Both function as if they were
if , that is, they filter database rows.
WHERE works directly on the line,
HAVING works on line aggregator results, the most used is
GROUP BY .
Researching I concluded that it is actually expected that its use without an aggregator functions as a
WHERE , is not a coincidence, although it is a liberality, there is nothing in the specification that says it should be so. According to Jefferson Almeida in comment below, doing so is not portable among the SQL standard.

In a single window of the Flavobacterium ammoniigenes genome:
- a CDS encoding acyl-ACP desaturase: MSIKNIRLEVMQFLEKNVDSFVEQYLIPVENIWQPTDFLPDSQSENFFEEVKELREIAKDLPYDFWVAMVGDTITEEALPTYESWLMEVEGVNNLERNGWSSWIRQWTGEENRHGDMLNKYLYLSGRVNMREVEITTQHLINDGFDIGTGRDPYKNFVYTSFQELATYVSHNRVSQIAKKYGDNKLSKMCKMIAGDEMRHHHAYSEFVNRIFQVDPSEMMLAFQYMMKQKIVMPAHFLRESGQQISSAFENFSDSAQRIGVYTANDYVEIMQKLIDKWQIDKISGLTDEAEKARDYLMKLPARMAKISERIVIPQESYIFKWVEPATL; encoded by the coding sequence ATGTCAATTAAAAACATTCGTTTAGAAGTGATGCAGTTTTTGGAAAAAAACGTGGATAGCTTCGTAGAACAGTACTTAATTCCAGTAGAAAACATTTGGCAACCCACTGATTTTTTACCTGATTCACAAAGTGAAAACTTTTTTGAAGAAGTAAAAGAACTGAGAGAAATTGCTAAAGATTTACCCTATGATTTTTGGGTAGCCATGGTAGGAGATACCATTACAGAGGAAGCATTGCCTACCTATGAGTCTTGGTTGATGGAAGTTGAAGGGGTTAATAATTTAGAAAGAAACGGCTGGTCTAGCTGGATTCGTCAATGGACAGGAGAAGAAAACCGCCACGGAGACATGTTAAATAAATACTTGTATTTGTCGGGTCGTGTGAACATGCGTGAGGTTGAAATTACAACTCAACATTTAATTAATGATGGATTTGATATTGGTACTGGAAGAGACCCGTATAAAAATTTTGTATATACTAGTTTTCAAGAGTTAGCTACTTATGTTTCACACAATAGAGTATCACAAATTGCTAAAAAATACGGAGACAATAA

Some people even prefer to avoid it, using subquery and other mechanisms, by applying
WHERE to that result.
It is really important to ask why this is one of the cases that work may not be right, although I can not imagine what problem might cause in that case. Already using
WHERE when you want to filter the aggregate does not work.